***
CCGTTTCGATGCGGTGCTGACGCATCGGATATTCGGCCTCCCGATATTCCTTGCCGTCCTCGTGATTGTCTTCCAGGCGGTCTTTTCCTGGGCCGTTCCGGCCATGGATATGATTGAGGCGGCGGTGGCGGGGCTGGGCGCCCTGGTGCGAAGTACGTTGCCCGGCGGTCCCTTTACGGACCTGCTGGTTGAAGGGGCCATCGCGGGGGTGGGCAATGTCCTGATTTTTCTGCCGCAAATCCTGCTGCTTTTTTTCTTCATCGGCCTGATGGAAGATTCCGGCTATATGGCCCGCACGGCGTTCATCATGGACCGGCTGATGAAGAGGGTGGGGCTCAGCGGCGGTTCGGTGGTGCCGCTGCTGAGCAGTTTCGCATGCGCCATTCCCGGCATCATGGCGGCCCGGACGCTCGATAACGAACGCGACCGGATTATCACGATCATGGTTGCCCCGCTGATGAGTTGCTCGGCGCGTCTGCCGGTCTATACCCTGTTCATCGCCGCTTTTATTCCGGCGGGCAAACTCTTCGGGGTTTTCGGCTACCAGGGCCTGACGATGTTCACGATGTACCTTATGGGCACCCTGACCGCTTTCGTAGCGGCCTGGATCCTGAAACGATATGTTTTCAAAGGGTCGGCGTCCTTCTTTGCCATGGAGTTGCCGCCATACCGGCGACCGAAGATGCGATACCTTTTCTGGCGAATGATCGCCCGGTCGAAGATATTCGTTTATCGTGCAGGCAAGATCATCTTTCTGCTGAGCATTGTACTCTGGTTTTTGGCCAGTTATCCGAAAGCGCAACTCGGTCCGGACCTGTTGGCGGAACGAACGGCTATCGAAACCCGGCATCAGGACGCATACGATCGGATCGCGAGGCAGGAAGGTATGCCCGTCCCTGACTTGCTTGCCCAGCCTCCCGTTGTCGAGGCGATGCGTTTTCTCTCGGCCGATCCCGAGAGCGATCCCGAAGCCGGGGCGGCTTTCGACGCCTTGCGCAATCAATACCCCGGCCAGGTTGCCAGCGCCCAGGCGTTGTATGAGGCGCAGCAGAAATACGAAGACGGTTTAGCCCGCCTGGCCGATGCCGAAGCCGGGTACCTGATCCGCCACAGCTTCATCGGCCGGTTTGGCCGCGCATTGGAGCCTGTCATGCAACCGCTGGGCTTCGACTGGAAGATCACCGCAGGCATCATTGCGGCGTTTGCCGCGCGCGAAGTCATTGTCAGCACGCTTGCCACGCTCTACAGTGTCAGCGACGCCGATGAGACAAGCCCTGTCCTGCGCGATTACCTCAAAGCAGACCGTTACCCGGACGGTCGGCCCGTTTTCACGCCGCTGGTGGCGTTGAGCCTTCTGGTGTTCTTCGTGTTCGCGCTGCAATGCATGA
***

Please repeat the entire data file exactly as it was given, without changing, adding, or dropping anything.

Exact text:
CCGTTTCGATGCGGTGCTGACGCATCGGATATTCGGCCTCCCGATATTCCTTGCCGTCCTCGTGATTGTCTTCCAGGCGGTCTTTTCCTGGGCCGTTCCGGCCATGGATATGATTGAGGCGGCGGTGGCGGGGCTGGGCGCCCTGGTGCGAAGTACGTTGCCCGGCGGTCCCTTTACGGACCTGCTGGTTGAAGGGGCCATCGCGGGGGTGGGCAATGTCCTGATTTTTCTGCCGCAAATCCTGCTGCTTTTTTTCTTCATCGGCCTGATGGAAGATTCCGGCTATATGGCCCGCACGGCGTTCATCATGGACCGGCTGATGAAGAGGGTGGGGCTCAGCGGCGGTTCGGTGGTGCCGCTGCTGAGCAGTTTCGCATGCGCCATTCCCGGCATCATGGCGGCCCGGACGCTCGATAACGAACGCGACCGGATTATCACGATCATGGTTGCCCCGCTGATGAGTTGCTCGGCGCGTCTGCCGGTCTATACCCTGTTCATCGCCGCTTTTATTCCGGCGGGCAAACTCTTCGGGGTTTTCGGCTACCAGGGCCTGACGATGTTCACGATGTACCTTATGGGCACCCTGACCGCTTTCGTAGCGGCCTGGATCCTGAAACGATATGTTTTCAAAGGGTCGGCGTCCTTCTTTGCCATGGAGTTGCCGCCATACCGGCGACCGAAGATGCGATACCTTTTCTGGCGAATGATCGCCCGGTCGAAGATATTCGTTTATCGTGCAGGCAAGATCATCTTTCTGCTGAGCATTGTACTCTGGTTTTTGGCCAGTTATCCGAAAGCGCAACTCGGTCCGGACCTGTTGGCGGAACGAACGGCTATCGAAACCCGGCATCAGGACGCATACGATCGGATCGCGAGGCAGGAAGGTATGCCCGTCCCTGACTTGCTTGCCCAGCCTCCCGTTGTCGAGGCGATGCGTTTTCTCTCGGCCGATCCCGAGAGCGATCCCGAAGCCGGGGCGGCTTTCGACGCCTTGCGCAATCAATACCCCGGCCAGGTTGCCAGCGCCCAGGCGTTGTATGAGGCGCAGCAGAAATACGAAGACGGTTTAGCCCGCCTGGCCGATGCCGAAGCCGGGTACCTGATCCGCCACAGCTTCATCGGCCGGTTTGGCCGCGCATTGGAGCCTGTCATGCAACCGCTGGGCTTCGACTGGAAGATCACCGCAGGCATCATTGCGGCGTTTGCCGCGCGCGAAGTCATTGTCAGCACGCTTGCCACGCTCTACAGTGTCAGCGACGCCGATGAGACAAGCCCTGTCCTGCGCGATTACCTCAAAGCAGACCGTTACCCGGACGGTCGGCCCGTTTTCACGCCGCTGGTGGCGTTGAGCCTTCTGGTGTTCTTCGTGTTCGCGCTGCAATGCATGA